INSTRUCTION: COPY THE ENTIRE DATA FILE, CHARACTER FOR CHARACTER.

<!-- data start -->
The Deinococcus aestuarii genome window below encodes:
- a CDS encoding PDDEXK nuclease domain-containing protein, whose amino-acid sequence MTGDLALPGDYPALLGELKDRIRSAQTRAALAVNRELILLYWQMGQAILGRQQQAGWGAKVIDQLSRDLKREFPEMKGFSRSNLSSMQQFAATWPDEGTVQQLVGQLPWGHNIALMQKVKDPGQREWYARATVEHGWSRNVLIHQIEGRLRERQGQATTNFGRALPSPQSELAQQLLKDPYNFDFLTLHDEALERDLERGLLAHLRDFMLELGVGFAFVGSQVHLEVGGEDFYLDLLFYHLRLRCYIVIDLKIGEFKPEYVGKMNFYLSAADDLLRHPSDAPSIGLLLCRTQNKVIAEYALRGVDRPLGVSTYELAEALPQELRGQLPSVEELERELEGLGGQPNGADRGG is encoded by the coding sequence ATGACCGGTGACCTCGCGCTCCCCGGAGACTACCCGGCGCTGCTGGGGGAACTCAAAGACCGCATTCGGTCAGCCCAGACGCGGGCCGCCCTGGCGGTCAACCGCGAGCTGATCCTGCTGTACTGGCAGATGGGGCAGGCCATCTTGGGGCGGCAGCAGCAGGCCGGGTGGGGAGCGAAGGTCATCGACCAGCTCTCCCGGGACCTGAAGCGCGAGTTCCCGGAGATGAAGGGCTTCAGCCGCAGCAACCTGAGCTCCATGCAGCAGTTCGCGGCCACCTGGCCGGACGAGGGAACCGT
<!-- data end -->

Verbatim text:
The Deinococcus aestuarii genome window below encodes:
- a CDS encoding PDDEXK nuclease domain-containing protein, whose amino-acid sequence MTGDLALPGDYPALLGELKDRIRSAQTRAALAVNRELILLYWQMGQAILGRQQQAGWGAKVIDQLSRDLKREFPEMKGFSRSNLSSMQQFAATWPDEGTVQQLVGQLPWGHNIALMQKVKDPGQREWYARATVEHGWSRNVLIHQIEGRLRERQGQATTNFGRALPSPQSELAQQLLKDPYNFDFLTLHDEALERDLERGLLAHLRDFMLELGVGFAFVGSQVHLEVGGEDFYLDLLFYHLRLRCYIVIDLKIGEFKPEYVGKMNFYLSAADDLLRHPSDAPSIGLLLCRTQNKVIAEYALRGVDRPLGVSTYELAEALPQELRGQLPSVEELERELEGLGGQPNGADRGG is encoded by the coding sequence ATGACCGGTGACCTCGCGCTCCCCGGAGACTACCCGGCGCTGCTGGGGGAACTCAAAGACCGCATTCGGTCAGCCCAGACGCGGGCCGCCCTGGCGGTCAACCGCGAGCTGATCCTGCTGTACTGGCAGATGGGGCAGGCCATCTTGGGGCGGCAGCAGCAGGCCGGGTGGGGAGCGAAGGTCATCGACCAGCTCTCCCGGGACCTGAAGCGCGAGTTCCCGGAGATGAAGGGCTTCAGCCGCAGCAACCTGAGCTCCATGCAGCAGTTCGCGGCCACCTGGCCGGACGAGGGAACCGT